Expert opinion

Six Cloud Myths: What You Should Know before Migration

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7 minutes

Corporate system migration to cloud is not a novelty. Cloud storages are equally attractive to large and small companies, and we all know why. With a cloud, you can forget about hardware procurement and administration, optimize infrastructure and business apps, and minimize service downtime.

However, the more popular clouds are, the more myths are around. Let us dispel the most common ones.

Cloud always pays off

In fact, using a cloud is not always economically sound. When it comes to hosting variable load services, then cloud is a good option. Thanks to its flexibility, cloud easily copes with peak loads and ensures continuous service availability for customers. A canonical example is an online store website with double or even triple visitor growth during «Black Fridays» or before major holidays.

For static load applications and systems, it is better to use HaaS or hybrid scheme, i.e. deploy a service in a commercial data center, while being able to connect cloud resources if necessary.

Cloud is about “as is” system migration

Sometimes, yes. System migration without changing its architecture is possible, like we did for Swed-Mobil car dealer that outsourced its entire back office infrastructure, including 1C-based financial system running on an outdated platform. We managed to migrate it quickly thanks to the use of an isolated environment, into which we transferred the business application «as is», i.e. without any fine-tuning.

Keep in mind, however, that the most effective and stable are cloud-native apps developed from scratch or adapted to cloud infrastructure. So, before migration, we strongly recommend analyzing system operation requirements, to-be load profile, and how to better adapt its architecture to the cloud environment.

Migrating to cloud is fast

Here, key factors are complexity and size of an infrastructure to be transferred. We have migrated customer systems in a few days or even hours; for example, migration for KDL, a clinical diagnostic laboratory network, took just four hours.

While the customer allotted eight hours for its laboratory information system migration, we cut this time twice. All the work was done overnight, when the website workload was the lowest, with no impact on customer experience.

However, this is the exception rather than the norm. To guarantee migration success, elaborate a migration plan in detail to minimize risks and optimize system architecture. We recommend allotting minimum two weeks to carry out all required migration procedures smoothly and painlessly.

Cloud is a good choice for small companies with low budgets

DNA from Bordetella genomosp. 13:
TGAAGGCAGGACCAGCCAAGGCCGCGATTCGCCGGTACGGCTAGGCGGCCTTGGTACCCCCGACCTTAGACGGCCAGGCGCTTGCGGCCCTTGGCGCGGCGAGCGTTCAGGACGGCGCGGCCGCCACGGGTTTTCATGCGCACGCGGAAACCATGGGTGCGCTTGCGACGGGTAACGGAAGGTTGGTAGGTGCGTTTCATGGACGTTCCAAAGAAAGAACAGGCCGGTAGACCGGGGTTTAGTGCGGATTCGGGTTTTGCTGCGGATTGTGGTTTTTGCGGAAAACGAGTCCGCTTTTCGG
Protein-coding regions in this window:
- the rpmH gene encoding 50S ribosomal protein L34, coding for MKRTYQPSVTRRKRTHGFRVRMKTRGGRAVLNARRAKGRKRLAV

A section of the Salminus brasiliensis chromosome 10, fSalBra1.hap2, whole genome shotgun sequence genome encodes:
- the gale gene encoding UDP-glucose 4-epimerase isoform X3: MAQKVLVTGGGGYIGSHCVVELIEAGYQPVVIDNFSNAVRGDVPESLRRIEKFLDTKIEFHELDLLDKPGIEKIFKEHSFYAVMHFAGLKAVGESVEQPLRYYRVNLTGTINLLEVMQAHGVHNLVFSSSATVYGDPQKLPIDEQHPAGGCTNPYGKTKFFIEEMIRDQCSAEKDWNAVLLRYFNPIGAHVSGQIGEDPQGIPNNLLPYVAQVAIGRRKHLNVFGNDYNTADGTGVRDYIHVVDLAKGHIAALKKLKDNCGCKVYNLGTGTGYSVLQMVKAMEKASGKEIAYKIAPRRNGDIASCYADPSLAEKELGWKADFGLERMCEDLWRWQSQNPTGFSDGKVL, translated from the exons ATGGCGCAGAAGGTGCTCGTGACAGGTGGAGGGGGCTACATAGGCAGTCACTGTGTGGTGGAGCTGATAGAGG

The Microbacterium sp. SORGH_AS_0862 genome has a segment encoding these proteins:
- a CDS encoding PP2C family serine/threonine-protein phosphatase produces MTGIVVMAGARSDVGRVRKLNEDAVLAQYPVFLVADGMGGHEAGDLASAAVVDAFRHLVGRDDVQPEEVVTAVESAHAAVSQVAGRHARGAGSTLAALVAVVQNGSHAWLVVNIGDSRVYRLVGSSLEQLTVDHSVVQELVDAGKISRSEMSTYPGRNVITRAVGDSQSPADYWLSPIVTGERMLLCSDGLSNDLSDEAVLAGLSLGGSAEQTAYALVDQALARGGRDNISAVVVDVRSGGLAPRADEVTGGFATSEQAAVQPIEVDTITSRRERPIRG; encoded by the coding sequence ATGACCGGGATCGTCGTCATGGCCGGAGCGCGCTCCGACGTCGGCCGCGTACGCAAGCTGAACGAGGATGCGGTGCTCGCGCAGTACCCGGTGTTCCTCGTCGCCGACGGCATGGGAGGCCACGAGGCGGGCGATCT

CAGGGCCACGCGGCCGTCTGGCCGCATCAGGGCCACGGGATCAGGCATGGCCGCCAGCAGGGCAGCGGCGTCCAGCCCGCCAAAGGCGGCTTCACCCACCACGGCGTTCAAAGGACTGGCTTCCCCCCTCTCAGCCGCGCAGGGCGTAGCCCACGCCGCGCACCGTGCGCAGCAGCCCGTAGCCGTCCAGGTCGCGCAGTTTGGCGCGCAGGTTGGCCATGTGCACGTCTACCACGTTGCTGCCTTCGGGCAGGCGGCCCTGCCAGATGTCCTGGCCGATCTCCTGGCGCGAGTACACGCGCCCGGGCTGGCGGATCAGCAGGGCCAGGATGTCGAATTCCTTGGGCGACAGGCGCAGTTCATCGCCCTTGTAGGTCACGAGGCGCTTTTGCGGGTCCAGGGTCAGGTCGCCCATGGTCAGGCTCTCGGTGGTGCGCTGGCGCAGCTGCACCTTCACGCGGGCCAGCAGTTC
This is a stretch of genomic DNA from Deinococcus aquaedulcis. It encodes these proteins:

In fact, many small companies, which cannot yet afford enterprise class equipment, opt for cloud services. However, CROC Cloud Services mostly serves retail chains, financial, industrial, pharmaceutical and other large companies. And their number is still growing.

Such a trend is described in iKS-Consulting research.

According to analysts, in 2017, 80% of large and medium businesses used clouds, 9% respondents stated their intent to use cloud solutions in the future and the remaining 11% had no plans on going cloud. The research covered 180 Russian companies. According to the research, the greatest interest in cloud services was demonstrated exactly by large companies.

Cloud is not reliable enough

It used to be true. Ten years ago. Now, large cloud providers are fully capable of ensuring service reliability. Moreover, from our experience, on-premise deployment will be less resilient than service hosting in a large provider’s cloud.

Cloud provider’s key advantage is compliance with standard enterprise requirements, such as powerful equipment in a data center, data backup on several geographically distributed sites, and competent operation, with all processes being documented in a strict and detailed SLA.

Moreover, uninterrupted operation of 10+ links from different telecom providers should be ensured and only certified security tools should be used, which requirement is the responsibility of a cloud provider itself and is often supported by a full package of documents for regulatory authorities.

And, finally, self-respecting cloud providers regularly check infrastructures for information security compliance. In particular, we conduct penetration tests (to detect vulnerabilities in systems) at least twice a year.

Foreign providers are always better than Russian ones

Compared to Russian cloud providers, foreign competitors have much longer track record and greater experience in client service development. For IT professionals, many of them are deemed de facto standard, like Amazon S3 (Simple Storage Service), a full analog of which we offer our customers.

However, when choosing a provider, look at not only cloud platform technological maturity, but also customer service and quality. I believe many would agree that Russian players are a step ahead in this regard.

Russian customers get used to a cloud provider, which, apart from infrastructure provisioning, gives advices, proactively addresses problems, considers business growth opportunities, and makes recommendations.

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